Robert Walicki’s work has appeared in and is forthcoming in a number of publications including, Chiron Review, The City Paper, Fourth River, Signal Mountain Review, Red River Review, and others. A Pushcart and a Best of The Net nominee, Robert currently has two chapbooks published: A Room Full of Trees (Red Bird Chapbooks, 2014) and The Almost Sound of Snow Falling (Night Ballet Press, 2015). His first full length collection of poems, “Black Angels” is currently available from Six Gallery Press, and his most recent collection. “Fountain” is now available at Main Street Rag Press
I didn’t know what was happening, only that the drive to school was a little quieter, and Chrissy Cortez’s seat was empty. Rob Reed said it would take three days and she’d be back. Everyone knew who the boy was. But we changed the subject, asking who was going to the Aerosmith concert and who they could get to buy them beer. I stared out the window of the bus at the Allegheny, half froze and almost motionless, the driver marveling at it, asking me if I knew how cold it had to be, and how long it would take to get like that.
Two quick grunts and a shove, stares at the silver blur of the elevator doors closing in to another fluorescent morning, to Dan, huffing into the walls for air, shirt stretched to the point of bursting, his confidence he calls it. But we are here automatic and instantaneous as breathing, gears in the machine. I learn in a week of snaking drains that my partner’s a Miller Light man, tells me every Monday he has a case ready for Friday, but this is Thursday, and the sky over river road is an unforgettable red, and I’m driving through this burning in the quiet of work’s departure, but lit up by the story he told us at break, how he met BB King last week in the men’s room. Some huge dude, he said, standing next to me at the pisser, that guy who names his guitars after women he said, I can’t remember his name. I once thought that what we did had nothing to do with music, straddled across a ladder while a 4 inch pipe vomits up a hospital full of psych meds and chemo, the shit of the dying thickening into arteries of rock, and closure. But today, the river is holding back, nothing is letting loose in my face and I’m rolling the window down, thinking of the first time my body melted to sound, of the king, cradling a steel neck in his arms as if it were a lover, his molten voice deep growling it down low in boozy rooms, Lucille’s slow note undulating and bursting out the blues like the bruise on my leg when the roof snake comes whipping down. I’m holding it in like the heart attacks my father never told us about. like the letter my mother opened from the department store Mr. Walicki, thank you for your 30 years of service, but… I didn’t know I was hearing it again out of the buck I plowed into, spinning down the turnpike at 5 am blood, dented fender, crushed body at the edge of the road. Or even the deer I missed this morning, this autumn of little rain, red maple, the leaf, not the tree down, wind howled, power lines sparking. A half mile down the highway at the intersection of Lincoln rd. and nowhere, past abandoned St Mark’s and the rock quarry, trains are screaming the rust off acres of gutted rails in the downpour pounding me hard enough to name it like sex, sliding hands over a neck and frets of a guitar, the king’s jacket stretched to the point of bursting all that light pouring out, holding everything else in.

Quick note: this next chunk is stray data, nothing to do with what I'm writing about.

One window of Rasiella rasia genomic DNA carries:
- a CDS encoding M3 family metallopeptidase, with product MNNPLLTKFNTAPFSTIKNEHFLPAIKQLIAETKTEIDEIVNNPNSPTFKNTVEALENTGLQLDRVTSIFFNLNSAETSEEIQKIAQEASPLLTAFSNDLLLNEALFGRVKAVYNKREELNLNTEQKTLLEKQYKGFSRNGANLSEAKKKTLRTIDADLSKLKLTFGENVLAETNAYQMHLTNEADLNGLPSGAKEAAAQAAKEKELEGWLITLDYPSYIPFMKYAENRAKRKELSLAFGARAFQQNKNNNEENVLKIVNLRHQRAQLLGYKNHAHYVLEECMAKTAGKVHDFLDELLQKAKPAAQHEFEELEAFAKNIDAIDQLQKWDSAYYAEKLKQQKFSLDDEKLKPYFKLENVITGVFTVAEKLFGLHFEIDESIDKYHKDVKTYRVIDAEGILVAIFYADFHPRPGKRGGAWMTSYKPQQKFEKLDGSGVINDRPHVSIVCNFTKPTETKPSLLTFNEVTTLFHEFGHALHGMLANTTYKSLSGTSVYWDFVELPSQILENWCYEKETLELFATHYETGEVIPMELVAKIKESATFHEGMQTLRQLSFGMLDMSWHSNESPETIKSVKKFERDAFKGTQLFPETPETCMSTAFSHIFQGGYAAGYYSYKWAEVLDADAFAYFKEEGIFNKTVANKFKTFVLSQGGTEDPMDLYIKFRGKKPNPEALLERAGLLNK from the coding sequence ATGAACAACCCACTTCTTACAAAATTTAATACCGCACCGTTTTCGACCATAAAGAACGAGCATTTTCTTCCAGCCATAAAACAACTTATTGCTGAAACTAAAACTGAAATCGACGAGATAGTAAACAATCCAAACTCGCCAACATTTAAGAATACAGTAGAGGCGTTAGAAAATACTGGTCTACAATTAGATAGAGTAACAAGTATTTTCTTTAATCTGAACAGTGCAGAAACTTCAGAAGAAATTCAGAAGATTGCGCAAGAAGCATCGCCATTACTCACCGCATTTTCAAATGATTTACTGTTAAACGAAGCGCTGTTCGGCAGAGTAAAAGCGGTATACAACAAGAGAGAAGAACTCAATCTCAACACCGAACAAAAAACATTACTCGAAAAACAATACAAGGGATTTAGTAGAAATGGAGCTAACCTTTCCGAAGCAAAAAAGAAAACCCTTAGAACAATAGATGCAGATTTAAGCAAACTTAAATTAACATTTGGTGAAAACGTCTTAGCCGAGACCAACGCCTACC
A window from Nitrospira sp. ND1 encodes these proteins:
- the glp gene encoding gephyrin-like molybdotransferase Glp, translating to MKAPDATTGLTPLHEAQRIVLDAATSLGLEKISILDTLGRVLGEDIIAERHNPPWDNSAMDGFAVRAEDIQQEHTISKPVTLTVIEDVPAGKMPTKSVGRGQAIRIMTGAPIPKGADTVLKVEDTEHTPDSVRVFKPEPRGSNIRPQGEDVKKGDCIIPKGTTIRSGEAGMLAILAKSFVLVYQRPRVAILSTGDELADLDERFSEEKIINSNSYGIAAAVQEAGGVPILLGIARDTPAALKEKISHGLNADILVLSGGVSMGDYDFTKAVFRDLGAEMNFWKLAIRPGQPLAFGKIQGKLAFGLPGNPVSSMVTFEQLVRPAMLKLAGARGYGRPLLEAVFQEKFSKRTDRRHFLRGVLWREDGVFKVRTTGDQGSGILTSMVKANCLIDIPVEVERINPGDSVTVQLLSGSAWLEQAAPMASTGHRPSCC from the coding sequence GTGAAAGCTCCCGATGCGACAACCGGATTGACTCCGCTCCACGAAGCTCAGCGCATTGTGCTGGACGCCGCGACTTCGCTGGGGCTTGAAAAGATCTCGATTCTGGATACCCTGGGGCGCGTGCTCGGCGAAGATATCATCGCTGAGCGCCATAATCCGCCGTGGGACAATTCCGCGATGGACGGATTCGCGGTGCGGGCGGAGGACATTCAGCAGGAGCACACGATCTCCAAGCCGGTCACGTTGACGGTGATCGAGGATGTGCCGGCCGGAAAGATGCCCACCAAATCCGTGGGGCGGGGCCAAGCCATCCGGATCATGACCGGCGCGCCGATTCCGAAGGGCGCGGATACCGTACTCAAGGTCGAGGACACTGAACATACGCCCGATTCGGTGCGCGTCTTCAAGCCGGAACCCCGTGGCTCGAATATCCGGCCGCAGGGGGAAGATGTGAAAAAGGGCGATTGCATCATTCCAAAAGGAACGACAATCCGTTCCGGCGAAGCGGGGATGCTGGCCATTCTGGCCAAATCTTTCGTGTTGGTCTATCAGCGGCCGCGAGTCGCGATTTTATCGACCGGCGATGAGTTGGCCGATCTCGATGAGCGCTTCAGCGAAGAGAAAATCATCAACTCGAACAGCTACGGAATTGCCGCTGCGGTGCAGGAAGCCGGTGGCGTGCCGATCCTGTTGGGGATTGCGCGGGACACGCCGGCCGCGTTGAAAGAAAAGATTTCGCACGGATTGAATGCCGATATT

For Kenny Blake At the Wilmerding Fest, we sit like royalty, our ripped lawn chairs smashing down grass, The confetti of hoagie buns breaking on our chests. I watch the clouds transform into the people of our day, My clueless coworker, hawk nosed and gossiping, I wish I could use words like gossamer or cirrus but her sprayed down eighties hair is cotton candy big, and she floats by, keeping people on hold with questions on their bingo orders and if Bounty paper towels really make a difference But we have come here for transformation, for Kenny Blake to slip into scheherazades of jazz from his sax .Brassy cries of Misty over dilapidated lean-to’s , Drifting like sweet weed past Dollar General’s security cams, the We Sell Lotto sign, flashing from a tobacco shop. Strangers close their eyes as if it were sunlight flashing over them, and not Earth Wind and Fire, covers of September and Boogie Wonderland to coax the kids up high on sugar and junk food chips. How could we know the night would end with that group of bored teens they let raise the Chinese lanterns, a bag of lit flames rising into a sky the shade of midnight in Paris Some escaping their hands, passing into the slow air of summer, others getting as far as a tree, locked in its frozen arms, still burning